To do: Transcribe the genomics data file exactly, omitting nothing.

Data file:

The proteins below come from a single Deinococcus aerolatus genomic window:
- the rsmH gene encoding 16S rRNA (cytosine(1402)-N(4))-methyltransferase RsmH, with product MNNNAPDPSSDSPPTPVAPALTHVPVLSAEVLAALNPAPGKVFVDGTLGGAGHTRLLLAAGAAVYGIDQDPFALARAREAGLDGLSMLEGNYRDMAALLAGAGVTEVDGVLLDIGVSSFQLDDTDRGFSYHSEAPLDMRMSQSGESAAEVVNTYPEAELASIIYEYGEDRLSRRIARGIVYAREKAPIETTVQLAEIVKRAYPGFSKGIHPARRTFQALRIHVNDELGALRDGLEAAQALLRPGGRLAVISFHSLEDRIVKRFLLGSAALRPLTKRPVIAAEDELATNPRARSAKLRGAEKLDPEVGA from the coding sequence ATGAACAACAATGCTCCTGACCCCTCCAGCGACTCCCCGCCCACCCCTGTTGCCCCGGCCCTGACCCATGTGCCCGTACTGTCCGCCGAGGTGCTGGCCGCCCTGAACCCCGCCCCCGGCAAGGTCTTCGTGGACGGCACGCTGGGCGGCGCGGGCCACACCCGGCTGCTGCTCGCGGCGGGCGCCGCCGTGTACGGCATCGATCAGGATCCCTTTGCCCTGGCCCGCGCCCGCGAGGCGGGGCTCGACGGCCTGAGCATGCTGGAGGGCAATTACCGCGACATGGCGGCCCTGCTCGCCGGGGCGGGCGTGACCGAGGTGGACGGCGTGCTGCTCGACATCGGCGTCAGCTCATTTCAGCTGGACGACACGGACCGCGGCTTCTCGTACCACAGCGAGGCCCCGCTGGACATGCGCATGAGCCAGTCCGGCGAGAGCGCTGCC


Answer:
The proteins below come from a single Deinococcus aerolatus genomic window:
- the rsmH gene encoding 16S rRNA (cytosine(1402)-N(4))-methyltransferase RsmH, with product MNNNAPDPSSDSPPTPVAPALTHVPVLSAEVLAALNPAPGKVFVDGTLGGAGHTRLLLAAGAAVYGIDQDPFALARAREAGLDGLSMLEGNYRDMAALLAGAGVTEVDGVLLDIGVSSFQLDDTDRGFSYHSEAPLDMRMSQSGESAAEVVNTYPEAELASIIYEYGEDRLSRRIARGIVYAREKAPIETTVQLAEIVKRAYPGFSKGIHPARRTFQALRIHVNDELGALRDGLEAAQALLRPGGRLAVISFHSLEDRIVKRFLLGSAALRPLTKRPVIAAEDELATNPRARSAKLRGAEKLDPEVGA from the coding sequence ATGAACAACAATGCTCCTGACCCCTCCAGCGACTCCCCGCCCACCCCTGTTGCCCCGGCCCTGACCCATGTGCCCGTACTGTCCGCCGAGGTGCTGGCCGCCCTGAACCCCGCCCCCGGCAAGGTCTTCGTGGACGGCACGCTGGGCGGCGCGGGCCACACCCGGCTGCTGCTCGCGGCGGGCGCCGCCGTGTACGGCATCGATCAGGATCCCTTTGCCCTGGCCCGCGCCCGCGAGGCGGGGCTCGACGGCCTGAGCATGCTGGAGGGCAATTACCGCGACATGGCGGCCCTGCTCGCCGGGGCGGGCGTGACCGAGGTGGACGGCGTGCTGCTCGACATCGGCGTCAGCTCATTTCAGCTGGACGACACGGACCGCGGCTTCTCGTACCACAGCGAGGCCCCGCTGGACATGCGCATGAGCCAGTCCGGCGAGAGCGCTGCC